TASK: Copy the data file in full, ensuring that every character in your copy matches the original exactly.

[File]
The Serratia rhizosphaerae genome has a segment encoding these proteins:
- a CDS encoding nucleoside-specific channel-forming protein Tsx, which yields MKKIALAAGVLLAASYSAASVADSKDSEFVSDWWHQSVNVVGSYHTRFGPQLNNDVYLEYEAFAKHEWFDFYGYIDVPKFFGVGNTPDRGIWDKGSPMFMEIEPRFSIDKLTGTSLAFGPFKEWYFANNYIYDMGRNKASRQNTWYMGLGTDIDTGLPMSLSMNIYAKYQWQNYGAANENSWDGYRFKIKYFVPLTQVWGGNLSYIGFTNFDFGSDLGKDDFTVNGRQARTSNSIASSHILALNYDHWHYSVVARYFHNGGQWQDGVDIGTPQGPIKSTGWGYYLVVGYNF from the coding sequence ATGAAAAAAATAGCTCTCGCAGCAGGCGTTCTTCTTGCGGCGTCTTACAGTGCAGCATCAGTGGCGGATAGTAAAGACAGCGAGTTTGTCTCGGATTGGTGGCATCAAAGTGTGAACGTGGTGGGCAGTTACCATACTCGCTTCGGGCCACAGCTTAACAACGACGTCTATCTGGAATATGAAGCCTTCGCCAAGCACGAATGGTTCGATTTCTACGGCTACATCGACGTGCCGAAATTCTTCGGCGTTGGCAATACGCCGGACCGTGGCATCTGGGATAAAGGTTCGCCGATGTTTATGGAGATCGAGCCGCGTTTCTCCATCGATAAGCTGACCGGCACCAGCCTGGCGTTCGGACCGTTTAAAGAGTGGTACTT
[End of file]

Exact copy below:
The Serratia rhizosphaerae genome has a segment encoding these proteins:
- a CDS encoding nucleoside-specific channel-forming protein Tsx, which yields MKKIALAAGVLLAASYSAASVADSKDSEFVSDWWHQSVNVVGSYHTRFGPQLNNDVYLEYEAFAKHEWFDFYGYIDVPKFFGVGNTPDRGIWDKGSPMFMEIEPRFSIDKLTGTSLAFGPFKEWYFANNYIYDMGRNKASRQNTWYMGLGTDIDTGLPMSLSMNIYAKYQWQNYGAANENSWDGYRFKIKYFVPLTQVWGGNLSYIGFTNFDFGSDLGKDDFTVNGRQARTSNSIASSHILALNYDHWHYSVVARYFHNGGQWQDGVDIGTPQGPIKSTGWGYYLVVGYNF from the coding sequence ATGAAAAAAATAGCTCTCGCAGCAGGCGTTCTTCTTGCGGCGTCTTACAGTGCAGCATCAGTGGCGGATAGTAAAGACAGCGAGTTTGTCTCGGATTGGTGGCATCAAAGTGTGAACGTGGTGGGCAGTTACCATACTCGCTTCGGGCCACAGCTTAACAACGACGTCTATCTGGAATATGAAGCCTTCGCCAAGCACGAATGGTTCGATTTCTACGGCTACATCGACGTGCCGAAATTCTTCGGCGTTGGCAATACGCCGGACCGTGGCATCTGGGATAAAGGTTCGCCGATGTTTATGGAGATCGAGCCGCGTTTCTCCATCGATAAGCTGACCGGCACCAGCCTGGCGTTCGGACCGTTTAAAGAGTGGTACTT